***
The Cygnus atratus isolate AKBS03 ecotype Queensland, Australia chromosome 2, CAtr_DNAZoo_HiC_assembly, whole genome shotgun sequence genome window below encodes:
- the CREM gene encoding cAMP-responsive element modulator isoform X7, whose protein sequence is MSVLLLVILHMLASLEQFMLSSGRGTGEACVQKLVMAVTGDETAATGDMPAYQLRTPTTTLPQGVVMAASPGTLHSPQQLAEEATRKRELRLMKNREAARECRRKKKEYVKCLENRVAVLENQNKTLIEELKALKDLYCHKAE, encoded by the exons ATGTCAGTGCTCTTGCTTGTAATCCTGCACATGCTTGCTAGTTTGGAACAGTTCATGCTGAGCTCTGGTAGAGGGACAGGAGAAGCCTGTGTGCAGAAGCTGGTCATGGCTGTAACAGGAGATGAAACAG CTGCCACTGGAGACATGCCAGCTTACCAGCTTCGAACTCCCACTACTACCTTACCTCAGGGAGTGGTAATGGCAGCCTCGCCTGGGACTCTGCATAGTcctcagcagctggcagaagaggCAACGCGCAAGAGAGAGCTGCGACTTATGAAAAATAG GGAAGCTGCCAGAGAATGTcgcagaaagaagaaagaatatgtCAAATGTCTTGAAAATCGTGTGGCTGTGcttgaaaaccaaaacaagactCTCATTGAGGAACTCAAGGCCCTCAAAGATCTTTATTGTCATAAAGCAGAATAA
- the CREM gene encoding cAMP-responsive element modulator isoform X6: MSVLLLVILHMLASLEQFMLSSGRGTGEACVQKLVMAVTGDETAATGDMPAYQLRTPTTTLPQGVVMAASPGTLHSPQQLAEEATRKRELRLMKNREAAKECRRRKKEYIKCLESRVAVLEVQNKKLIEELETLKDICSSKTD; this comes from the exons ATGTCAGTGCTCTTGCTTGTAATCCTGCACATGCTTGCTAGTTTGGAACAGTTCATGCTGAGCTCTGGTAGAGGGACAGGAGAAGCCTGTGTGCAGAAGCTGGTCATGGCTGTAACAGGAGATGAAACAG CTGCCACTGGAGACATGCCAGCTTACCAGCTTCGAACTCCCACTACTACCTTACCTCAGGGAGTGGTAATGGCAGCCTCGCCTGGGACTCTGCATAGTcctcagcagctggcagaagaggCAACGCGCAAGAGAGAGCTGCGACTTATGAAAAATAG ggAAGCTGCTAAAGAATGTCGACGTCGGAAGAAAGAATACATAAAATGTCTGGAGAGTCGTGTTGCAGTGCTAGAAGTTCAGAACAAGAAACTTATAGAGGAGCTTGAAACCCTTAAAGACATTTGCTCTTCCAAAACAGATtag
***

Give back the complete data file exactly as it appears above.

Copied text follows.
The Cygnus atratus isolate AKBS03 ecotype Queensland, Australia chromosome 2, CAtr_DNAZoo_HiC_assembly, whole genome shotgun sequence genome window below encodes:
- the CREM gene encoding cAMP-responsive element modulator isoform X7, whose protein sequence is MSVLLLVILHMLASLEQFMLSSGRGTGEACVQKLVMAVTGDETAATGDMPAYQLRTPTTTLPQGVVMAASPGTLHSPQQLAEEATRKRELRLMKNREAARECRRKKKEYVKCLENRVAVLENQNKTLIEELKALKDLYCHKAE, encoded by the exons ATGTCAGTGCTCTTGCTTGTAATCCTGCACATGCTTGCTAGTTTGGAACAGTTCATGCTGAGCTCTGGTAGAGGGACAGGAGAAGCCTGTGTGCAGAAGCTGGTCATGGCTGTAACAGGAGATGAAACAG CTGCCACTGGAGACATGCCAGCTTACCAGCTTCGAACTCCCACTACTACCTTACCTCAGGGAGTGGTAATGGCAGCCTCGCCTGGGACTCTGCATAGTcctcagcagctggcagaagaggCAACGCGCAAGAGAGAGCTGCGACTTATGAAAAATAG GGAAGCTGCCAGAGAATGTcgcagaaagaagaaagaatatgtCAAATGTCTTGAAAATCGTGTGGCTGTGcttgaaaaccaaaacaagactCTCATTGAGGAACTCAAGGCCCTCAAAGATCTTTATTGTCATAAAGCAGAATAA
- the CREM gene encoding cAMP-responsive element modulator isoform X6: MSVLLLVILHMLASLEQFMLSSGRGTGEACVQKLVMAVTGDETAATGDMPAYQLRTPTTTLPQGVVMAASPGTLHSPQQLAEEATRKRELRLMKNREAAKECRRRKKEYIKCLESRVAVLEVQNKKLIEELETLKDICSSKTD; this comes from the exons ATGTCAGTGCTCTTGCTTGTAATCCTGCACATGCTTGCTAGTTTGGAACAGTTCATGCTGAGCTCTGGTAGAGGGACAGGAGAAGCCTGTGTGCAGAAGCTGGTCATGGCTGTAACAGGAGATGAAACAG CTGCCACTGGAGACATGCCAGCTTACCAGCTTCGAACTCCCACTACTACCTTACCTCAGGGAGTGGTAATGGCAGCCTCGCCTGGGACTCTGCATAGTcctcagcagctggcagaagaggCAACGCGCAAGAGAGAGCTGCGACTTATGAAAAATAG ggAAGCTGCTAAAGAATGTCGACGTCGGAAGAAAGAATACATAAAATGTCTGGAGAGTCGTGTTGCAGTGCTAGAAGTTCAGAACAAGAAACTTATAGAGGAGCTTGAAACCCTTAAAGACATTTGCTCTTCCAAAACAGATtag